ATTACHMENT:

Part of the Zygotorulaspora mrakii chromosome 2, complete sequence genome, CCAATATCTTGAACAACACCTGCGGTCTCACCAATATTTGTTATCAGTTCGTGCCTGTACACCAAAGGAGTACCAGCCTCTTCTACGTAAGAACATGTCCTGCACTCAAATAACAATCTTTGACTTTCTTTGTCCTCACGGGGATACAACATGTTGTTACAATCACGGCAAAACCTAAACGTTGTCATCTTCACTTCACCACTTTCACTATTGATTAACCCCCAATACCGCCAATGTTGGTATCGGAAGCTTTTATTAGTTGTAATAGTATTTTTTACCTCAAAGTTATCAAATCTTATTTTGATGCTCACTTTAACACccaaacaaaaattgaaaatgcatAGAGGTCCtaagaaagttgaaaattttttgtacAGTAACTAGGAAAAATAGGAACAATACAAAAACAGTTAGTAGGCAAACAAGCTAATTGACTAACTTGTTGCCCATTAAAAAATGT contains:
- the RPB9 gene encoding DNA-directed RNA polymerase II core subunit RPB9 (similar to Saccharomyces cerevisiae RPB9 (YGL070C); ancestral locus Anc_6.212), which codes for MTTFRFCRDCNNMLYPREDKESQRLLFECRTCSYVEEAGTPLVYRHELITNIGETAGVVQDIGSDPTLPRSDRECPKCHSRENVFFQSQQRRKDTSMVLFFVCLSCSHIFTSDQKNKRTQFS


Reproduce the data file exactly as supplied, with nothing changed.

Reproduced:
Part of the Zygotorulaspora mrakii chromosome 2, complete sequence genome, CCAATATCTTGAACAACACCTGCGGTCTCACCAATATTTGTTATCAGTTCGTGCCTGTACACCAAAGGAGTACCAGCCTCTTCTACGTAAGAACATGTCCTGCACTCAAATAACAATCTTTGACTTTCTTTGTCCTCACGGGGATACAACATGTTGTTACAATCACGGCAAAACCTAAACGTTGTCATCTTCACTTCACCACTTTCACTATTGATTAACCCCCAATACCGCCAATGTTGGTATCGGAAGCTTTTATTAGTTGTAATAGTATTTTTTACCTCAAAGTTATCAAATCTTATTTTGATGCTCACTTTAACACccaaacaaaaattgaaaatgcatAGAGGTCCtaagaaagttgaaaattttttgtacAGTAACTAGGAAAAATAGGAACAATACAAAAACAGTTAGTAGGCAAACAAGCTAATTGACTAACTTGTTGCCCATTAAAAAATGT contains:
- the RPB9 gene encoding DNA-directed RNA polymerase II core subunit RPB9 (similar to Saccharomyces cerevisiae RPB9 (YGL070C); ancestral locus Anc_6.212), which codes for MTTFRFCRDCNNMLYPREDKESQRLLFECRTCSYVEEAGTPLVYRHELITNIGETAGVVQDIGSDPTLPRSDRECPKCHSRENVFFQSQQRRKDTSMVLFFVCLSCSHIFTSDQKNKRTQFS